Are your taxes too high? When Gallup asked that question in April, tax month in the United States, 46 percent said they were. An additional 47 percent said their taxes were “about right.” Just 3 percent said their taxes were too low.
This campaign season reflects that result. Mitt Romney, the Republican candidate, is offering a 20 percent tax cut for everyone. Given the mood of the conservatives in the United States today, that may not surprise you. But even President Barack Obama, who is routinely described as a socialist by his opponents, is peddling a plan under which 99 percent of Americans would pay less than they did under the last Democrat in the White House, Bill Clinton.
This bipartisan agreement that the overwhelming majority of Americans should pay lower taxes than they did in the 1990s is remarkable for many reasons. For one thing, we are constantly hearing – and it is true – that U.S. politics is more polarized than ever. But unless you are a member of the 1 percent, on this core issue there is a lot more consensus than you might think. Political strategists on both sides, it turns out, know how to read poll data.
But the really surprising thing about the no-more-tax consensus is how much of an outlier it makes the United States compared both with the rest of the world and with itself in recent history. When it comes to foreign policy or to global economic dominance, American exceptionalism may indeed be in jeopardy. But when it comes to taxes, the United States is quite different from most other Western industrialized economies.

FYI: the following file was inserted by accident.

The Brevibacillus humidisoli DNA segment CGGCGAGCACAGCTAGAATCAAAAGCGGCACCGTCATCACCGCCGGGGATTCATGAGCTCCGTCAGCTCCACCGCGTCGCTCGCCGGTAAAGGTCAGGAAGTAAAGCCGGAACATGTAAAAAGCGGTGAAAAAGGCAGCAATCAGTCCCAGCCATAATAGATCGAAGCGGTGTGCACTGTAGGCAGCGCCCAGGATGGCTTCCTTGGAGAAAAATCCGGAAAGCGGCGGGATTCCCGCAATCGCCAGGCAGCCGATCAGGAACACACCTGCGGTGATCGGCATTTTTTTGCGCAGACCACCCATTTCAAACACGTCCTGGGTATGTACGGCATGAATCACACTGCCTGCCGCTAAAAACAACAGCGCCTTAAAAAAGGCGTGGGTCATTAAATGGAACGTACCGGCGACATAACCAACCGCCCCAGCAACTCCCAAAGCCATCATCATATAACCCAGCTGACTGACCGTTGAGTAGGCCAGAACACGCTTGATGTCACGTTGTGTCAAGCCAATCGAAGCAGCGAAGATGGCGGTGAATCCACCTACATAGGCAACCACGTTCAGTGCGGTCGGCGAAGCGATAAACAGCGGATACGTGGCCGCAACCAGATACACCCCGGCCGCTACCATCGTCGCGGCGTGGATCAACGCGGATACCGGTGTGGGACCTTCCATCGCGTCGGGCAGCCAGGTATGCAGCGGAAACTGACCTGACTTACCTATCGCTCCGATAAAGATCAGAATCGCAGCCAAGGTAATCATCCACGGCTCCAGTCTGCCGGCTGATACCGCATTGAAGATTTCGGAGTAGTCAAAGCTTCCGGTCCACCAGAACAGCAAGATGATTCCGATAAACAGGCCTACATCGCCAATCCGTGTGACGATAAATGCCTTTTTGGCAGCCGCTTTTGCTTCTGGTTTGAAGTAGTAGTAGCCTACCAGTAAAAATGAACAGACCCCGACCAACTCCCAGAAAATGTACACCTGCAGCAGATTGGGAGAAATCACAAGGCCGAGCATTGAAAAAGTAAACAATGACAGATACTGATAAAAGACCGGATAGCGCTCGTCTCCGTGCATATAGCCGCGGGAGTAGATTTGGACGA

According to the International Monetary Fund, in 2011, among the world’s 30 leading Western economies (plus Japan), only in New Zealand and in Japan was government revenue a lower share of gross domestic product than in the United States. Countries like Australia, Estonia, Ireland and Switzerland, which tend to favor low taxes and a small state, have government revenue that accounts for more of GDP than it does in the United States.